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Hanstock T, O'Mahony JF. Treatment Seeking in Young Women with Acne. 2003.
Please use this identifier to cite or link to this item: http://e-publications.une.edu.au/1959.11/8321
Treatment Seeking in Young Women with Acne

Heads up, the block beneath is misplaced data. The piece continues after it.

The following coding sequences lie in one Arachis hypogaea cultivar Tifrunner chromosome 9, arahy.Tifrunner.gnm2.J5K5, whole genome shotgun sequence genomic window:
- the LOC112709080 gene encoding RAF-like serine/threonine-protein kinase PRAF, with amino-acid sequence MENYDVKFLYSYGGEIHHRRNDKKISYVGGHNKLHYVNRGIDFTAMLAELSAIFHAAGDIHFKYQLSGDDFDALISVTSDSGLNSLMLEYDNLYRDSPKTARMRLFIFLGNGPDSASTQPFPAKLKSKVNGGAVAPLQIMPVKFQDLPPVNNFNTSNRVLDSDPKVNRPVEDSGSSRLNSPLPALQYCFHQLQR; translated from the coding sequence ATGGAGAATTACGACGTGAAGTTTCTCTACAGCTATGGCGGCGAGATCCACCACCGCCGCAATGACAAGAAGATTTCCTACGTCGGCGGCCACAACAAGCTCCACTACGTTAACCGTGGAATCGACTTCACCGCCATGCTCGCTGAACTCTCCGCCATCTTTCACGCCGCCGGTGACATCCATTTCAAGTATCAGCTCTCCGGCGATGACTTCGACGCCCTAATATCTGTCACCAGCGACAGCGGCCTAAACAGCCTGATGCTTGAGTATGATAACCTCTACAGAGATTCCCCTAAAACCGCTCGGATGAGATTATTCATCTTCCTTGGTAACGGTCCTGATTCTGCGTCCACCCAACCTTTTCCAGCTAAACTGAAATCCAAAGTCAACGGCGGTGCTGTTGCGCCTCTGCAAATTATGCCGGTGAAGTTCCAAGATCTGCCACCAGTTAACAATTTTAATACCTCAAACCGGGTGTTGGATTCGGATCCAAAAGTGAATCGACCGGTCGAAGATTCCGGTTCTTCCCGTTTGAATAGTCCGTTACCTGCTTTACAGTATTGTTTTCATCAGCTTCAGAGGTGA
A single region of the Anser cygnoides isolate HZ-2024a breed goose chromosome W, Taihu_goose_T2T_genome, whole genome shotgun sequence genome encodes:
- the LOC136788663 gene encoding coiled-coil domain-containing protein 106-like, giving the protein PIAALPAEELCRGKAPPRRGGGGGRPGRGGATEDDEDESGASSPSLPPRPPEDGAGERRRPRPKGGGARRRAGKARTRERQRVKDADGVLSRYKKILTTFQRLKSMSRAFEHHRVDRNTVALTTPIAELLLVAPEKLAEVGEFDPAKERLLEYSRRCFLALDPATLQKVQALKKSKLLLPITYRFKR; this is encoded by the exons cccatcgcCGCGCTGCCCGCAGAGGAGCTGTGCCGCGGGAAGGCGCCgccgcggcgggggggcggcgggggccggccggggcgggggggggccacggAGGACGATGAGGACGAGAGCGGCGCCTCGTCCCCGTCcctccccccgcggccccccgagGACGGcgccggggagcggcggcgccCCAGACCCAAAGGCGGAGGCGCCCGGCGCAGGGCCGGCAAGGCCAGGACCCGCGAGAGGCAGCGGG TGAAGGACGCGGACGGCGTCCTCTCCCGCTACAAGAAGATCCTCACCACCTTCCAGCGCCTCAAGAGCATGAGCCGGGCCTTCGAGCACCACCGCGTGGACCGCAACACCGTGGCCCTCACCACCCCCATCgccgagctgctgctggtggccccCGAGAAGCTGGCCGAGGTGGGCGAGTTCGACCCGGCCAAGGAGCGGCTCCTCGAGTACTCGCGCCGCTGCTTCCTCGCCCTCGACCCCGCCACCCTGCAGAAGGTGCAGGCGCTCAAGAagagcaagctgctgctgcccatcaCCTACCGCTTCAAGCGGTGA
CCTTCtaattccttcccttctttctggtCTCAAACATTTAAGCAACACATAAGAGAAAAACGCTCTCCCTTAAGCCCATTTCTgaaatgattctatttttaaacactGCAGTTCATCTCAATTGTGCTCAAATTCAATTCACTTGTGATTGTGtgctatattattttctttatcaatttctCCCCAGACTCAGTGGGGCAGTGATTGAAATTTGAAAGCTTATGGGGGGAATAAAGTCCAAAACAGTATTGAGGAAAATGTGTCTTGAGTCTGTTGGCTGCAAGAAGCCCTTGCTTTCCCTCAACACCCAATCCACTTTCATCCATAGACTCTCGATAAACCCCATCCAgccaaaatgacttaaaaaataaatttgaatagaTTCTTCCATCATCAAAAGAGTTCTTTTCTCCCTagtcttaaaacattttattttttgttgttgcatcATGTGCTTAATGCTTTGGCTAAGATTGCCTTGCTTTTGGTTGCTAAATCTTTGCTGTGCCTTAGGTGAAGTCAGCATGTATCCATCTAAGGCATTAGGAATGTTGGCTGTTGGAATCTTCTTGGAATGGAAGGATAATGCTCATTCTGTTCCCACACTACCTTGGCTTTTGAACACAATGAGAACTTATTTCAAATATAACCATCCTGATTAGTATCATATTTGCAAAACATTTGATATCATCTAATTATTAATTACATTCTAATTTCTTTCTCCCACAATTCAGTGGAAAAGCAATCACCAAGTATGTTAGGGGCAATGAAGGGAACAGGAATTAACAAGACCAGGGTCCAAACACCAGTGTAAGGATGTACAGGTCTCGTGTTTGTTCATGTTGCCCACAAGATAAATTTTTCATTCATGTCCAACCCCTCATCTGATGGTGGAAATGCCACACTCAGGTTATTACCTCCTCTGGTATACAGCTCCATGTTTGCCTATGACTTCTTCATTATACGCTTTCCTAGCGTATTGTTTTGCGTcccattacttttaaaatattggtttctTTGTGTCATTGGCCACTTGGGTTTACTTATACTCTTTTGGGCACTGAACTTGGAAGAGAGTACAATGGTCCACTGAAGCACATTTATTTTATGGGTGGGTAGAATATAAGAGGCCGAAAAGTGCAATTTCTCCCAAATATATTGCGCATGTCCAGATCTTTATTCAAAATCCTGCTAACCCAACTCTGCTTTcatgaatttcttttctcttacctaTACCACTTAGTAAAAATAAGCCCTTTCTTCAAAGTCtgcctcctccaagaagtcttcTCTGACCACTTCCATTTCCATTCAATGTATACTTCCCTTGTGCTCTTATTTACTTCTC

Background: It is important that acne sufferers seek medical treatment to alleviate physical and possible psychological effects as early as possible. Treatment seeking behaviour amongst acne sufferers, however, is poorly understood. Objectives: To examine which type of personality variables can predict those who will seek medical treatment. To also examine what type of help seeking is associated with better acne related quality of life. Methods: Participants were 165 female students from an Australian University (82.5% response rate) aged between 17 and 28 years. All participants had their acne objectively rated as well as provided their own subjective rating. The General Health Questionnaire (GHQ-28), Acne Related Quality of Life Questionnaire (Acne QoL), The Multidimensional Perfectionism Scale (MPS) and The Dysmorphic Concerns Questionnaire (DCQ) were used to assess participants’ general psychopathology, acne related quality of life, type and level of perfectionism and dysmorphic concerns, respectively. Results: Binomial logistic regression analysis revealed that a greater level of objective rated acne severity was associated with seeking treatment from non-medical help (p < 0.05). ANOVAs revealed (p < 0.01) that those participants seeking treatment from nonmedical professionals had less psychopathology, greater acne severity and a high level of socially prescribed perfectionism and dysmorphic concerns. Furthermore, ANOVA revealed that those participants who were currently seeking help from a medical professional had a greater acne quality of life (p < 0.01). Conclusions: Those young women experiencing more severe acne severity seek help from non-physicians. Less distress due to acne is associated with seeking medical help.